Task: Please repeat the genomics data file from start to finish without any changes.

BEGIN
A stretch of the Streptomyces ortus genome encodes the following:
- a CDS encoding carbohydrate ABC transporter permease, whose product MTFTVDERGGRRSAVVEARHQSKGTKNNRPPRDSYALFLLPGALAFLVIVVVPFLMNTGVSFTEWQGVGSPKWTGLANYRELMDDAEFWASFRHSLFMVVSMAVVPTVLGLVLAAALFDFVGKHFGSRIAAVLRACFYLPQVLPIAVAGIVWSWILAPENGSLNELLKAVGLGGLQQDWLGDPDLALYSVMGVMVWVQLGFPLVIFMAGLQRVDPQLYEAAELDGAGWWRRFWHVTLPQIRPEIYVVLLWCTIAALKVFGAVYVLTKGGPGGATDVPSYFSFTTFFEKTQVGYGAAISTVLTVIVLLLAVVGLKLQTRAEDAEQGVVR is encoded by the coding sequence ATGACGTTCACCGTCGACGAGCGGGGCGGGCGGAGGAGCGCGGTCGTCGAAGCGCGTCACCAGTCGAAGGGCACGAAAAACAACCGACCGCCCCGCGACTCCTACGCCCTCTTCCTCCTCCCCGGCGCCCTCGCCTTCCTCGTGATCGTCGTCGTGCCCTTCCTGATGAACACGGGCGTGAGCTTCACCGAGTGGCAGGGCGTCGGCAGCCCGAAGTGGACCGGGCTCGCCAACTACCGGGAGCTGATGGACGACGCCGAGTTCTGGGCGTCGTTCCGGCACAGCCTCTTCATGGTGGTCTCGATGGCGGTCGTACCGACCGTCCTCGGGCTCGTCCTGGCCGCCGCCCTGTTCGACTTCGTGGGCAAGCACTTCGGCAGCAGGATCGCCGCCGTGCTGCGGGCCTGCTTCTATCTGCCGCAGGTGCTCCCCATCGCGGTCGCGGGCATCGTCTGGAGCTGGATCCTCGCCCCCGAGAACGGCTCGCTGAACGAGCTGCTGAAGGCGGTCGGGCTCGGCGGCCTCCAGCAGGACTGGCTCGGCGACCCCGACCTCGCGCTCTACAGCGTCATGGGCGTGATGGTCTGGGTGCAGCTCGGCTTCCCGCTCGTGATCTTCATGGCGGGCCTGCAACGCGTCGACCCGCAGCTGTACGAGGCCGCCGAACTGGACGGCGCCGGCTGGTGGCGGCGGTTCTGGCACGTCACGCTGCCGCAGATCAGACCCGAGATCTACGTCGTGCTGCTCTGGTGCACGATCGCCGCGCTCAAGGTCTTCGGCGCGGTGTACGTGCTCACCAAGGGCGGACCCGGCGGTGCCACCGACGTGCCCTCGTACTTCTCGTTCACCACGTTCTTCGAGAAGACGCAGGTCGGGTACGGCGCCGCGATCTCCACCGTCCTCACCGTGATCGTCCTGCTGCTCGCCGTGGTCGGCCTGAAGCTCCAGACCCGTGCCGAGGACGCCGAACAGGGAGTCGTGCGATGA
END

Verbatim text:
A stretch of the Streptomyces ortus genome encodes the following:
- a CDS encoding carbohydrate ABC transporter permease, whose product MTFTVDERGGRRSAVVEARHQSKGTKNNRPPRDSYALFLLPGALAFLVIVVVPFLMNTGVSFTEWQGVGSPKWTGLANYRELMDDAEFWASFRHSLFMVVSMAVVPTVLGLVLAAALFDFVGKHFGSRIAAVLRACFYLPQVLPIAVAGIVWSWILAPENGSLNELLKAVGLGGLQQDWLGDPDLALYSVMGVMVWVQLGFPLVIFMAGLQRVDPQLYEAAELDGAGWWRRFWHVTLPQIRPEIYVVLLWCTIAALKVFGAVYVLTKGGPGGATDVPSYFSFTTFFEKTQVGYGAAISTVLTVIVLLLAVVGLKLQTRAEDAEQGVVR is encoded by the coding sequence ATGACGTTCACCGTCGACGAGCGGGGCGGGCGGAGGAGCGCGGTCGTCGAAGCGCGTCACCAGTCGAAGGGCACGAAAAACAACCGACCGCCCCGCGACTCCTACGCCCTCTTCCTCCTCCCCGGCGCCCTCGCCTTCCTCGTGATCGTCGTCGTGCCCTTCCTGATGAACACGGGCGTGAGCTTCACCGAGTGGCAGGGCGTCGGCAGCCCGAAGTGGACCGGGCTCGCCAACTACCGGGAGCTGATGGACGACGCCGAGTTCTGGGCGTCGTTCCGGCACAGCCTCTTCATGGTGGTCTCGATGGCGGTCGTACCGACCGTCCTCGGGCTCGTCCTGGCCGCCGCCCTGTTCGACTTCGTGGGCAAGCACTTCGGCAGCAGGATCGCCGCCGTGCTGCGGGCCTGCTTCTATCTGCCGCAGGTGCTCCCCATCGCGGTCGCGGGCATCGTCTGGAGCTGGATCCTCGCCCCCGAGAACGGCTCGCTGAACGAGCTGCTGAAGGCGGTCGGGCTCGGCGGCCTCCAGCAGGACTGGCTCGGCGACCCCGACCTCGCGCTCTACAGCGTCATGGGCGTGATGGTCTGGGTGCAGCTCGGCTTCCCGCTCGTGATCTTCATGGCGGGCCTGCAACGCGTCGACCCGCAGCTGTACGAGGCCGCCGAACTGGACGGCGCCGGCTGGTGGCGGCGGTTCTGGCACGTCACGCTGCCGCAGATCAGACCCGAGATCTACGTCGTGCTGCTCTGGTGCACGATCGCCGCGCTCAAGGTCTTCGGCGCGGTGTACGTGCTCACCAAGGGCGGACCCGGCGGTGCCACCGACGTGCCCTCGTACTTCTCGTTCACCACGTTCTTCGAGAAGACGCAGGTCGGGTACGGCGCCGCGATCTCCACCGTCCTCACCGTGATCGTCCTGCTGCTCGCCGTGGTCGGCCTGAAGCTCCAGACCCGTGCCGAGGACGCCGAACAGGGAGTCGTGCGATGA